City of Eternal Boom

Scott Francis
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Texas Monthly has a way with words.  If you’re on your way to SXSW for the first or third time, and you’re trying to get a better sense of what makes Austin tick, or what has made it tick over the last 20-40 years, Texas Monthly has really put one of the best pieces together to capture the Zeitgeist.  And appropriately enough, it is from the perspective of a musician. 

Just the subtitle says it all:

The City of the Eternal Boom

And the eternal festival. And the eternal traffic jam. And the eternal tech start-up. And the eternal food truck. And the eternal buzz. So how did Austin go from being a sleepy haven for pot-smoking slackers to the most talked-about place in the country—if not the world?

And the words are punctuated by before and after images:

Photographs by Austin History Center, Austin Public Library, PICA 01722 (left) and Sarah Lim

One more paragraph to share:

Somewhere in the haze of the last generation, funky Old Austin disappeared and was replaced by something sleek, fast, and unbelievably popular. Suddenly everyone wants to be in Austin, from tech twentysomethings to middle-aged corporate hot shots. Austin is the fastest-growing big city in the country, at the top of lists for things that can be measured (real estate and jobs) and things that can’t (cool and kicks). It has become the City of the Eternal Festival, from South by Southwest and the Austin City Limits Music Festival to Pachanga, Reggae, and Formula 1. Where else can you eat the best barbecue in the world, watch more than a million hungry bats ascend into the gloaming above the Ann W. Richards Congress Avenue Bridge, hear amazing music every night of the week, and behold Lady Gaga covered in vomit as part of a SXSW show? Two months ago Forbes called Austin the next boomtown, apparently forgetting that Bloomberg ranked us the country’s number one boomtown back in 2013. As of October, the greater metropolitan area had grown to an astonishing 2 million people, which is 1.4 million more than we had in 1980, when I was slacking my life away.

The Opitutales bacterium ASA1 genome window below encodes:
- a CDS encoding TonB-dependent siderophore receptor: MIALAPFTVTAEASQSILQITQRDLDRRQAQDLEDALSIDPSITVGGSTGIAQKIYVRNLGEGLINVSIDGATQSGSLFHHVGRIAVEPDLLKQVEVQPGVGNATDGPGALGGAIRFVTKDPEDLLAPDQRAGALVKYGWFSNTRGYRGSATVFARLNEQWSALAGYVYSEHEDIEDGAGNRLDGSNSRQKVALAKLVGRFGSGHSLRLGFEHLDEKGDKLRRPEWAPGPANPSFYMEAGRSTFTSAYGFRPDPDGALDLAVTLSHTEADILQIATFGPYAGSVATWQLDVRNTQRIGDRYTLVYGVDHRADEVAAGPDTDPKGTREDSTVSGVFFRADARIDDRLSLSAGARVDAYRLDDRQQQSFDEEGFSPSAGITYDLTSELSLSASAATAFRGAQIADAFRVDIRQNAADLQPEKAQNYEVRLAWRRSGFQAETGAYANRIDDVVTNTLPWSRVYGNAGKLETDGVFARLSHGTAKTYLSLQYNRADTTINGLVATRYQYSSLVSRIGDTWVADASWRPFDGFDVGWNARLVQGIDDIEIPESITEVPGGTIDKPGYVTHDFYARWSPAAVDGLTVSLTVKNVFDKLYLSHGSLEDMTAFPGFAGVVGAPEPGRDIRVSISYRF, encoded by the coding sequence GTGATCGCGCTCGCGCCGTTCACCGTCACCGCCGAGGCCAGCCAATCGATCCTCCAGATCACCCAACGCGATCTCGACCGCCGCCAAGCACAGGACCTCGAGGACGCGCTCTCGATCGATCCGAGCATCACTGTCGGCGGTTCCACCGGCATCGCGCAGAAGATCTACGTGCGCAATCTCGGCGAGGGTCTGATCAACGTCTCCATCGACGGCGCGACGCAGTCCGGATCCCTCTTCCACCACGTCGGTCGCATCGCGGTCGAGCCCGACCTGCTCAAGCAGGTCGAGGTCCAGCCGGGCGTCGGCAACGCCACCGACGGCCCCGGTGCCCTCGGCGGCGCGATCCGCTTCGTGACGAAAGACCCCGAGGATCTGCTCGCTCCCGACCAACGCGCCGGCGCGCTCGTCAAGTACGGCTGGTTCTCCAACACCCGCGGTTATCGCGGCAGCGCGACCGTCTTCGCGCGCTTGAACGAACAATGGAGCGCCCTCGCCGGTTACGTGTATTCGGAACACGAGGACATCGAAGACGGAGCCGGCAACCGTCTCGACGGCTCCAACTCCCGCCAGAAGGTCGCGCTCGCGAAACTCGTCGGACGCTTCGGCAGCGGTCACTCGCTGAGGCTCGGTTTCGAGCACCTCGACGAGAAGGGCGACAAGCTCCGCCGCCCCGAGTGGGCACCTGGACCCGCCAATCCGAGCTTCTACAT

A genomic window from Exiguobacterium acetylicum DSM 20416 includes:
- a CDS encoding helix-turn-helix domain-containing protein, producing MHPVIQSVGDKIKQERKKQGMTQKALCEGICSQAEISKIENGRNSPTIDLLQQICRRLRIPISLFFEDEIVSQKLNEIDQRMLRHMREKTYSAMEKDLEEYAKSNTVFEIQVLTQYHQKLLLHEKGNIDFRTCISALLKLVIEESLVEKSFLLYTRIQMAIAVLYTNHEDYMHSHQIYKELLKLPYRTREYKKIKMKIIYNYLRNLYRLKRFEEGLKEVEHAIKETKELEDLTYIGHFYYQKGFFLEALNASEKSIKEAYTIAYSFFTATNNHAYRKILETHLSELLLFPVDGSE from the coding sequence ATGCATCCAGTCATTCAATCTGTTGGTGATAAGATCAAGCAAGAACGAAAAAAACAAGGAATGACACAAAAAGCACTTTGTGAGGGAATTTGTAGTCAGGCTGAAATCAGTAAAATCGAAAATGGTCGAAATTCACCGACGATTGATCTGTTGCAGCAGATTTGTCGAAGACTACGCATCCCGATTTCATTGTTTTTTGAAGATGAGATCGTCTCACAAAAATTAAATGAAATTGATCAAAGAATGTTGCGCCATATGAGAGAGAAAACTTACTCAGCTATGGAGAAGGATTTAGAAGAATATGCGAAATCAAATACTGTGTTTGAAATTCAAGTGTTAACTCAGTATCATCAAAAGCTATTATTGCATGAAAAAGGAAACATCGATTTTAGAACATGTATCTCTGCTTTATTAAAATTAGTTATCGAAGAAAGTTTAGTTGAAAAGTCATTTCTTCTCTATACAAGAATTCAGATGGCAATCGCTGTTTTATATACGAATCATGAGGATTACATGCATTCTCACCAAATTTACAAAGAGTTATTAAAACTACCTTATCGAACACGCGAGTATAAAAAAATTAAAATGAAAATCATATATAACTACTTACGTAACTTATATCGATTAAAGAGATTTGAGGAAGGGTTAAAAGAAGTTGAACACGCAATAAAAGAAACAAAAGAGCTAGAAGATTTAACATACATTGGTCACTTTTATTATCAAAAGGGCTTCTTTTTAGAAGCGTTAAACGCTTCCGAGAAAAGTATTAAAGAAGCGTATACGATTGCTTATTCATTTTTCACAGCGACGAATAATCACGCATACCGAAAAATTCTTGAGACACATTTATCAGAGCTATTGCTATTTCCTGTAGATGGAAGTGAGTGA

This whole article is worth reading.  Do it.  But what I would love to see is for Texas Monthly to have a companion piece written by someone who has been in the tech business over a similar tenure – 20 years or more – who can share some of this incredible perspective through a different lens.  Putting that work against this one from the artists point of view would be truly compelling. 

If there’s an argument for keeping the arts and music alive in Austin, this artist and author has implicitly made a great case.  If there’s a way to make that work financially in Austin long term, my belief is that it will be a marriage of tech, arts, and policy – mutual respect for what each brings to the table, and make sure that the arts are getting the funding and airspace (and decibels!) to operate.